It drains a basin of 119,074 square kilometres, 106,043 km2 of which are in Poland, 7,246 km2 in the Czech Republic, 5,587 km2 in Germany. Channels connect it to the Havel, Vistula system and Kłodnica, it flows through Silesian, Lower Silesian and West Pomeranian voivodeships of Poland and the states of Brandenburg and Mecklenburg-Vorpommern in Germany. The main branch empties into the Szczecin Lagoon near Poland; the Szczecin Lagoon is bordered on the north by the islands of Wolin. Between these two islands, there is only a narrow channel going to the Bay of Pomerania, which forms a part of the Baltic Sea; the largest city on the Oder is Wrocław, in Lower Silesia. The Oder is navigable over a large part of its total length, as far upstream as the town of Koźle, where the river connects to the Gliwice Canal; the upstream part of the river is canalized and permits larger barges to navigate between the industrial sites around the Wrocław area. Further downstream the river is free flowing, passing the towns of Eisenhüttenstadt and Frankfurt upon Oder.
Downstream of Frankfurt the river Warta forms a navigable connection with Poznań and Bydgoszcz for smaller vessels. At Hohensaaten the Oder–Havel Canal connects with the Berlin waterways again. Near its mouth the Oder reaches the city of a major maritime port; the river reaches the Baltic Sea through the Szczecin Lagoon and the river mouth at Świnoujście. Under Germania Magna the river was known to the Romans as the Viadrus or Viadua in Classical Latin, as it was a branch of the Amber Road from the Baltic Sea to the Roman Empire. In Germanic languages, including English, it was and still is called the Oder, written in medieval Latin documents as Odera or Oddera. Most notably, it was mentioned in the Dagome iudex, which described territory of the Duchy of Poland under Duke Mieszko I in A. D. 990, as a part of duchy's western frontier. Before Slavs settled along its banks, the Oder was an important trade route and towns in Germania were documented along with many tribes living between the rivers Albis and Vistula.
Centuries after Germanic tribes, the Bavarian Geographer specified the following West Slavic peoples: Sleenzane, Opolanie and Golensizi in Silesia and Wolinians with Pyrzycans in Western Pomerania. A document of the Bishopric of Prague mentions Zlasane, Trebovyane and Dedositze in Silesia. In the 13th century, the first dams were built to protect agricultural lands; the Finow Canal, first built in 1605, connects the Havel. After completion of the more straight Oder–Havel Canal in 1914, its economic relevance decreased; the earliest important undertaking with a view to improving the waterway was initiated by Frederick the Great, who recommended diverting the river into a new and straight channel in the swampy tract known as Oderbruch near Küstrin. The work was carried out in the years 1746–53, a large tract of marshland being brought under cultivation, a considerable detour cut off and the main stream confined to a canal. In the late 19th century, three additional alterations were made to the waterway: The canalization of the main stream at Breslau, from the confluence of the Glatzer Neisse to the mouth of the Klodnitz Canal, a distance of over 50 miles.
These engineering works were completed in 1896. During 1887–91 the Oder–Spree Canal was made to connect the two rivers; the deepening and regulation of the mouth and lower course of the stream. By the Treaty of Versailles, navigation on the Oder became subject to International Commission of the Oder. Following the articles 363 and 364 of the Treaty Czechoslovakia was entitled to lease in Stettin its own section in the harbour called Tschechoslowakische Zone im Hafen Stettin; the contract of lease between Czechoslovakia and German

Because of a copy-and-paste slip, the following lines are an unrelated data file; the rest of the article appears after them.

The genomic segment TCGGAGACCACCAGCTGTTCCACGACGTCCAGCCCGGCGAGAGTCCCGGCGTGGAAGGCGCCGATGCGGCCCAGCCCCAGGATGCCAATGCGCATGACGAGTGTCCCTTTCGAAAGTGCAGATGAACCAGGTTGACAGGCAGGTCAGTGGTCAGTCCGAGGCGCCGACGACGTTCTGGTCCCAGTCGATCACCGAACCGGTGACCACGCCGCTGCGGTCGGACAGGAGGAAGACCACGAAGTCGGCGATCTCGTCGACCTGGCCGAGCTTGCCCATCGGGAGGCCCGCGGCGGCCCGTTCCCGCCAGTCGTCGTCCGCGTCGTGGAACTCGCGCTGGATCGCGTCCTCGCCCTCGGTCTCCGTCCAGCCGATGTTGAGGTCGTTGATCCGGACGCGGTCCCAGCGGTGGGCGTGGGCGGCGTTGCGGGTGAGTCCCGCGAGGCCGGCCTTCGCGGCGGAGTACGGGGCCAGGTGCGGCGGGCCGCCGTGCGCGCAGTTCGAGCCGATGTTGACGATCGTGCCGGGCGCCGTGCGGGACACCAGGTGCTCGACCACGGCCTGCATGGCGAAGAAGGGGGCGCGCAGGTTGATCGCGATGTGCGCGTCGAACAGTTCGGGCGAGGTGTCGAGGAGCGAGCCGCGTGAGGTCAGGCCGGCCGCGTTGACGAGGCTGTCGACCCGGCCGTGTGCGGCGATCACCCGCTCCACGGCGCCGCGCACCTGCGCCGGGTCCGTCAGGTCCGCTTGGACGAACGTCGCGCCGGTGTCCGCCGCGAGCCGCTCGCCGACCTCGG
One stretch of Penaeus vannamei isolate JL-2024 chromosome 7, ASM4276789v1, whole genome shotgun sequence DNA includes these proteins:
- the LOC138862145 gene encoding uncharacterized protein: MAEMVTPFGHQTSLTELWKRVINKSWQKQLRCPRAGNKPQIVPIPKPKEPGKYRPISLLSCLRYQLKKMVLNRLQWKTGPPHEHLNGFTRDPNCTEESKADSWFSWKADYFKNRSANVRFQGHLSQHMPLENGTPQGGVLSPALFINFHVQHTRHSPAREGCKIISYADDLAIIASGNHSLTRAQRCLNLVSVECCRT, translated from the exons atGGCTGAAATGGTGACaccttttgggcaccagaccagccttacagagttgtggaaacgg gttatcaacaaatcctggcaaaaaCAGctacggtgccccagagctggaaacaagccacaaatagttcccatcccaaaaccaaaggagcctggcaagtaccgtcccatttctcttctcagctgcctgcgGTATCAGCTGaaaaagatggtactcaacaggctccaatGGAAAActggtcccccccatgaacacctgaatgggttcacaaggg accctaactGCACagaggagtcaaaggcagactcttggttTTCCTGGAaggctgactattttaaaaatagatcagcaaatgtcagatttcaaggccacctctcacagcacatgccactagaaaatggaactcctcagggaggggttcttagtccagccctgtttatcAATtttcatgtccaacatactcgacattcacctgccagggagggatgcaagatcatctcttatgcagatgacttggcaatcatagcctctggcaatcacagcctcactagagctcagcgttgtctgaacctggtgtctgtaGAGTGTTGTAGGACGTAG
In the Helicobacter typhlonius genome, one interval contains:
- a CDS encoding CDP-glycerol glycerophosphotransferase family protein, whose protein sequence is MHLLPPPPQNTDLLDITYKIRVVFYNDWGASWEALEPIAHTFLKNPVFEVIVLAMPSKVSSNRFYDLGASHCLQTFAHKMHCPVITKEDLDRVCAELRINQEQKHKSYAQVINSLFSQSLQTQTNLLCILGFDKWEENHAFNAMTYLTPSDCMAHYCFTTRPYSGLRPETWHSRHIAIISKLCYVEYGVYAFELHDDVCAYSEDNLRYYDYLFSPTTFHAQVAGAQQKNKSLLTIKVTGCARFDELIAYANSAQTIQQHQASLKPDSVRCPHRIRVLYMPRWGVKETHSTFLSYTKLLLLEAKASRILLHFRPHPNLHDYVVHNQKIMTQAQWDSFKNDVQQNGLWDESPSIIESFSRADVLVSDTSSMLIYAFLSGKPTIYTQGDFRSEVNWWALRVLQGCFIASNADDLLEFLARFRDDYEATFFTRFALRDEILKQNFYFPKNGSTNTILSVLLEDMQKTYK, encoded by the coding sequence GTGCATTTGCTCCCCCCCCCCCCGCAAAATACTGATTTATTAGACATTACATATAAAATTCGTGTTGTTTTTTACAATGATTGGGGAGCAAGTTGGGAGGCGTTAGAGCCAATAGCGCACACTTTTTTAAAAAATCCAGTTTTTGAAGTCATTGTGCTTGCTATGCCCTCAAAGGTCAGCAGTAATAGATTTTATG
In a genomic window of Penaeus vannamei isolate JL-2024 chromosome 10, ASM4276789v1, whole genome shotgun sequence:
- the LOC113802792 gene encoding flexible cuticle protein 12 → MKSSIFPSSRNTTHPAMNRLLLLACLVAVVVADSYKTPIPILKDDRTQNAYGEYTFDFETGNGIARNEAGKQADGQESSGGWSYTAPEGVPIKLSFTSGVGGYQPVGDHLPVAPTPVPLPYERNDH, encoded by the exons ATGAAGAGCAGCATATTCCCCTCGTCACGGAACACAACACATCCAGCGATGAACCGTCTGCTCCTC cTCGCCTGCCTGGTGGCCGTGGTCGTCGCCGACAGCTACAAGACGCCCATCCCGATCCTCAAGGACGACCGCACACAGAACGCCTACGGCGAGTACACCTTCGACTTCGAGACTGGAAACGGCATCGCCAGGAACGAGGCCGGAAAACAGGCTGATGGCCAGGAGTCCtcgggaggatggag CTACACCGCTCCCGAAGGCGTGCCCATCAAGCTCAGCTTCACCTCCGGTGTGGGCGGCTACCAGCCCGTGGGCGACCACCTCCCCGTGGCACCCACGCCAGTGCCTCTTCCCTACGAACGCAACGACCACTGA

Ponyri, Ponyrovsky District, Kursk Oblast
Ponyri is an urban-type settlement in the Ponyrovsky District of the Kursk Oblast. It has been famous for its apples, known as Antonovskiye Yabloki In the Soviet era it consisted of two state farms, Ponyri 1 and 2. In English-language publications it is sometimes referred to as Ponyri Station, due to its location on the railway between Oryol and Kursk. Following the Nazi invasion, Ponyri was not under threat of occupation until late October, 1941, when the German XXXXVIII Motorized Corps pushed through against minimal resistance but while enduring minimal supplies and appalling weather on its way to Kursk. Ponyri remained under German occupation until February, 1943. In the course of the Soviet winter counter-offensive on the southern half of the front, following their victory at Stalingrad, elements of Bryansk Front's 48th and 13th Armies liberated the settlement on February 9; the Soviet advance was brought to a halt in late February with the lines several kilometres north of Ponyri, they began to dig in, at first as a matter of course, more as a summer German offensive was anticipated.
The north shoulder of the Kursk salient was defended by 13th Army of Gen. K. K. Rokossovsky's Central Front in the first line. On April 21, Rokossovsky was ordered by STAVKA to evacuate the civilian population from the frontal zone to a depth of 25 km, including Ponyri, so as to adapt the evacuated towns and settlements for defense; the first attacks on Ponyri came from the air on the first morning of the battle. Rokossovsky had anticipated that the main German 9th Army attack would come straight down the rail line, but in fact it struck somewhat farther west, he scrambled to get reserves into place; the 3rd Tank Corps was deployed to the south of Ponyri in the afternoon, as well as the 3rd and 4th Guards Airborne Divisions, in support of the 307th Rifle Division. On the following days the 9th and 18th Panzer Divisions pushed into Ponyri, at great cost to both sides; the German writer, Paul Carell, described it as "the Stalingrad of the Kursk salient." The 307th fiercely contested the schoolhouse, the water tower, the train and the field tractor stations.
The 1023rd Rifle Regiment hung on to the high ground of Hill 253.5, just to the south of the settlement, by July 11 the German forces were stuck fast, many kilometres from their objectives
The Seelow Heights are situated around the town of Seelow, about 90 kilometres east of Berlin, overlook the Oderbruch, the western flood plain of the River Oder, a further 20 kilometres to the east. They are sometimes known as the "Gates to Berlin", because the main eastern route out of Berlin runs through them. During April 1945, the Battle of the Seelow Heights saw some of the heaviest fighting of the Second World War between the German defenders and the Soviet attackers. Many localised Soviet attacks were held back by remnants of the Wehrmacht; the Soviet advances could not be held off for long. After several days of intense fighting, the Soviets managed to break through the defences and fight their way into the German capital in the Battle of Berlin